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[138] the Western Run at the Quaker road ford, and appearing in front of the first slopes of Malvern, Jackson left his old division, with two of Ewell's brigades, in the woods near Willis' Church, and moved forward with the remainder, Ewell's third brigade in the centre, Whiting's division on the left, and D. H. Hill on the right. The latter, deploying between the road and the tributary of the Western Run, followed the course of this stream by partly extending his line into the adjoining woods. Having reached the point where this stream connects with the ravine which separated McClellan's centre from his left, the Confederate general sent, beyond the ravine, Anderson's brigade, which thus debouched upon the right of Couch's division, formed by Howe's brigade. It was three o'clock. Whilst the artillery of Whiting and Ewell was cannonading the Federal centre, Anderson, supported by the fire of two batteries, vigorously attacked the Federals, but in vain. Howe had been waiting for the Confederates at a short distance. The latter, being received by a terrific fire, halted, when a charge of the One Hundred and Second Pennsylvania completed their repulse on one side, while on the other the Thirty-sixth New York carried off the flags of the Fourteenth Alabama. The Lafayette Guards, commanded by Lieutenant-Colonel Thouret, fully sustained the reputation they had already acquired at Williamsburg and Fair Oaks, and Couch took advantage of this success to rectify his line by advancing about eight hundred metres. The attack of the Confederates was not renewed. Lee had sent an order to his generals to wait until the whole army had got into line before resuming the offensive. Armistead's brigade of Huger's division was, by rushing forward with loud yells, to give the signal for a general assault upon the enemy's positions.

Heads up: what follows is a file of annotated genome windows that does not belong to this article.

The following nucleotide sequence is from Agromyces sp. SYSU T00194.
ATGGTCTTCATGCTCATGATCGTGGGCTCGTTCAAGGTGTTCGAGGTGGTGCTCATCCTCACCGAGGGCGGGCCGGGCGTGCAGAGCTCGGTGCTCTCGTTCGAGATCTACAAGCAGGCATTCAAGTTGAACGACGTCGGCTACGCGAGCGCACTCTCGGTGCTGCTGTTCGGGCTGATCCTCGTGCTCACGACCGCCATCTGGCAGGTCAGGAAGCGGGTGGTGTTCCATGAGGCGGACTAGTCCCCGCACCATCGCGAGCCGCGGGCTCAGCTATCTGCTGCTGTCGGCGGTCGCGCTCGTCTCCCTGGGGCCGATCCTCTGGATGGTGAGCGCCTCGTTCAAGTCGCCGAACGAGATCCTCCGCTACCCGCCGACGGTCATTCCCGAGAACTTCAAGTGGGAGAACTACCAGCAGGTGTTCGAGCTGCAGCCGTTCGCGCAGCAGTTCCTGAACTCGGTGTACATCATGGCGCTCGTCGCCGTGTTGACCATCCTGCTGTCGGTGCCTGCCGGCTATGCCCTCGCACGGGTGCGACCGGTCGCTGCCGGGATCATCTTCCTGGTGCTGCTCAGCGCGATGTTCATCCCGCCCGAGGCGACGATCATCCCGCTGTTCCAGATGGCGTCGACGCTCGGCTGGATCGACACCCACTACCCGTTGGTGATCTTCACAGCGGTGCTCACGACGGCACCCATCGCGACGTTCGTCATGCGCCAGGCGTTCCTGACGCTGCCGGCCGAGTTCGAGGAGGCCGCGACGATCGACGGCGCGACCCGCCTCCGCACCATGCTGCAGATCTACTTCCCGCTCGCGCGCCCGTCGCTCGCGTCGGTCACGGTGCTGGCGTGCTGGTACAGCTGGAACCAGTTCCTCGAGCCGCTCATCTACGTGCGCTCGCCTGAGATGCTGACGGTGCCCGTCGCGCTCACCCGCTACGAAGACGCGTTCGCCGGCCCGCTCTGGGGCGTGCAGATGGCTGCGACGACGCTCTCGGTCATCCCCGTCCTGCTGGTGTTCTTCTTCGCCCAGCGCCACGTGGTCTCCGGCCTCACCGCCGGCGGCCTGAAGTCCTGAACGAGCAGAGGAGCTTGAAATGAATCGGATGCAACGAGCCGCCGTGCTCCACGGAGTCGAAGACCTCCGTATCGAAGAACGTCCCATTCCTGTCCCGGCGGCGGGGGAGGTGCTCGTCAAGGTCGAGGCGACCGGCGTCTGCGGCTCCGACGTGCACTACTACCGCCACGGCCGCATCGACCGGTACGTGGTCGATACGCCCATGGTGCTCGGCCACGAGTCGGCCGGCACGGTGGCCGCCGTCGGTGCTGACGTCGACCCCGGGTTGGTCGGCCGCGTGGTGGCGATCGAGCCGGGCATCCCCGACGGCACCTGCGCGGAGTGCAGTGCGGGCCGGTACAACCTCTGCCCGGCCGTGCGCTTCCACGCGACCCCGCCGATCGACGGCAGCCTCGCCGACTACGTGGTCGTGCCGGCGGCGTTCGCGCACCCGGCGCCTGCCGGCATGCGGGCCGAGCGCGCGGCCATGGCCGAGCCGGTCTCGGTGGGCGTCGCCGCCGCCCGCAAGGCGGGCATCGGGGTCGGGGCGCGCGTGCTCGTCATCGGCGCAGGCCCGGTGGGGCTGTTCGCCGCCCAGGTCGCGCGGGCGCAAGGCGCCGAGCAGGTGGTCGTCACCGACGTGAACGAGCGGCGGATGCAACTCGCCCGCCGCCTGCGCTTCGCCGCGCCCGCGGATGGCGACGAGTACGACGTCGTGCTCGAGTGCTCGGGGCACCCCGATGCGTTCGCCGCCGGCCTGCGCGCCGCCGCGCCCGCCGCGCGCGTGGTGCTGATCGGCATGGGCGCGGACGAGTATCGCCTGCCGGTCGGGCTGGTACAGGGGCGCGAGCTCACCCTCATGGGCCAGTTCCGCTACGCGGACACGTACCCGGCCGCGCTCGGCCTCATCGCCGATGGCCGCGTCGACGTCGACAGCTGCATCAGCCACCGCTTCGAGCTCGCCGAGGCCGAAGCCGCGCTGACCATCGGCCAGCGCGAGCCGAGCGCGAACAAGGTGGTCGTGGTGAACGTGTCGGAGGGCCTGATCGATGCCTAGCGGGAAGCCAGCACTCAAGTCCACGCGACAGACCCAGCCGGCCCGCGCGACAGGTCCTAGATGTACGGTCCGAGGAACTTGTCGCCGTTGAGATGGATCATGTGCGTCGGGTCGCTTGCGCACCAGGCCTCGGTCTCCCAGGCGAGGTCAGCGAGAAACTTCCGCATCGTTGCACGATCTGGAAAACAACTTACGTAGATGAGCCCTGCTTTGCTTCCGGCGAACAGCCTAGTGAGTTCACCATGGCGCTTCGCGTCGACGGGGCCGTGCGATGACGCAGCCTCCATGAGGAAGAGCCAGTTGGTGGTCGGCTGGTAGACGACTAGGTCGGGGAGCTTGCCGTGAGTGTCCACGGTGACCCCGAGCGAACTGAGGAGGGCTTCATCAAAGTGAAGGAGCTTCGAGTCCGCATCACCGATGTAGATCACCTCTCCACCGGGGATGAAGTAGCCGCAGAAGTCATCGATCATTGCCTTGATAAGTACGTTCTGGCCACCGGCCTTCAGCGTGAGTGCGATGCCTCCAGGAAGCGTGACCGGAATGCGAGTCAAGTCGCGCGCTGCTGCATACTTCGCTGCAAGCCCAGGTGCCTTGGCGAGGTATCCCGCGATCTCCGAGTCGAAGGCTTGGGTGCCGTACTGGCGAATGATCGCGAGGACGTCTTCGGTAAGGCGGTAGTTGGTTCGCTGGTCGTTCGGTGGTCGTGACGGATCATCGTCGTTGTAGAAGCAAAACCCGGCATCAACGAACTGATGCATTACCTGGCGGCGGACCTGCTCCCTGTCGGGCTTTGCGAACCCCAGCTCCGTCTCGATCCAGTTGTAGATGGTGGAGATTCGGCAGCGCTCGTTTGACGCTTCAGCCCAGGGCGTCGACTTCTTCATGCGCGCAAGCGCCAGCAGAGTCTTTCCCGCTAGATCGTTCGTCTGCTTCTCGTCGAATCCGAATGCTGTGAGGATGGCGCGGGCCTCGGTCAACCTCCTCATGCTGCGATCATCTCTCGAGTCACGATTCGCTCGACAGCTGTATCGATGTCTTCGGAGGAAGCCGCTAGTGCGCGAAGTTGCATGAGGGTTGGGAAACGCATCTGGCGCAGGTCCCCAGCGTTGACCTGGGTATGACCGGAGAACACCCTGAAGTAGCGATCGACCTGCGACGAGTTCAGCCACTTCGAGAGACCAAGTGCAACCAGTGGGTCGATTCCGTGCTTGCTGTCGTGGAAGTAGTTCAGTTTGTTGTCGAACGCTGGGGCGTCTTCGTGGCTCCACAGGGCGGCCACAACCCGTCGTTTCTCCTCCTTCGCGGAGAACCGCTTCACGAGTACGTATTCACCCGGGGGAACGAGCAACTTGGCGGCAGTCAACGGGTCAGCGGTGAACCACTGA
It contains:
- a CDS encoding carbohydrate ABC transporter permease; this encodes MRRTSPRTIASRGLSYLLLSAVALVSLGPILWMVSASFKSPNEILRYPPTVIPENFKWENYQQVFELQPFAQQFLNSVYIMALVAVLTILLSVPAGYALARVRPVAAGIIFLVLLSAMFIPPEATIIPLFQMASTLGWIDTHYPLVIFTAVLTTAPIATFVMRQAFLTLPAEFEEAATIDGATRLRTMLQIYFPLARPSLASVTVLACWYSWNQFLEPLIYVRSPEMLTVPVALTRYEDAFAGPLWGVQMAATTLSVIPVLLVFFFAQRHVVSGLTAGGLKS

Meantime, the march of Magruder and Huger was impeded by the woods and swamps they had to cross before reaching the positions which had been assigned them. Their artillery especially could scarcely be dragged along. Through some unaccountable neglect on the part of the Confederate staff, no map of this region existed in the army; as we have already stated, no one had foreseen the possibility that the tide of war would flow in that direction. The column therefore proceeded somewhat at random. At last two of Huger's brigades emerged from the woods on

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